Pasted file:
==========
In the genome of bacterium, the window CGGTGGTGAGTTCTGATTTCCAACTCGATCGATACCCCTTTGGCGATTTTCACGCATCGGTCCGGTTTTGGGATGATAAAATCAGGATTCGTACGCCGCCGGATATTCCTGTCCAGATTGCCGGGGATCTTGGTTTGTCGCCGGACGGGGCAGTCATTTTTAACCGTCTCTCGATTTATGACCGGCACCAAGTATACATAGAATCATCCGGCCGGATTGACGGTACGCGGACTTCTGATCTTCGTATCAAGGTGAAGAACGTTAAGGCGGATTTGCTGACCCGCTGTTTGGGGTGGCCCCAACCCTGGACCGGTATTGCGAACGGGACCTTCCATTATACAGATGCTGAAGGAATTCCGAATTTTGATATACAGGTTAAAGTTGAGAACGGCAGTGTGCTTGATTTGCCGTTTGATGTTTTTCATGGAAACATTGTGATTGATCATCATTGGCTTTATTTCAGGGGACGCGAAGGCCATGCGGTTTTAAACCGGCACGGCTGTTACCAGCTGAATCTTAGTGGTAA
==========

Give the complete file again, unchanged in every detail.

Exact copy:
In the genome of bacterium, the window CGGTGGTGAGTTCTGATTTCCAACTCGATCGATACCCCTTTGGCGATTTTCACGCATCGGTCCGGTTTTGGGATGATAAAATCAGGATTCGTACGCCGCCGGATATTCCTGTCCAGATTGCCGGGGATCTTGGTTTGTCGCCGGACGGGGCAGTCATTTTTAACCGTCTCTCGATTTATGACCGGCACCAAGTATACATAGAATCATCCGGCCGGATTGACGGTACGCGGACTTCTGATCTTCGTATCAAGGTGAAGAACGTTAAGGCGGATTTGCTGACCCGCTGTTTGGGGTGGCCCCAACCCTGGACCGGTATTGCGAACGGGACCTTCCATTATACAGATGCTGAAGGAATTCCGAATTTTGATATACAGGTTAAAGTTGAGAACGGCAGTGTGCTTGATTTGCCGTTTGATGTTTTTCATGGAAACATTGTGATTGATCATCATTGGCTTTATTTCAGGGGACGCGAAGGCCATGCGGTTTTAAACCGGCACGGCTGTTACCAGCTGAATCTTAGTGGTAA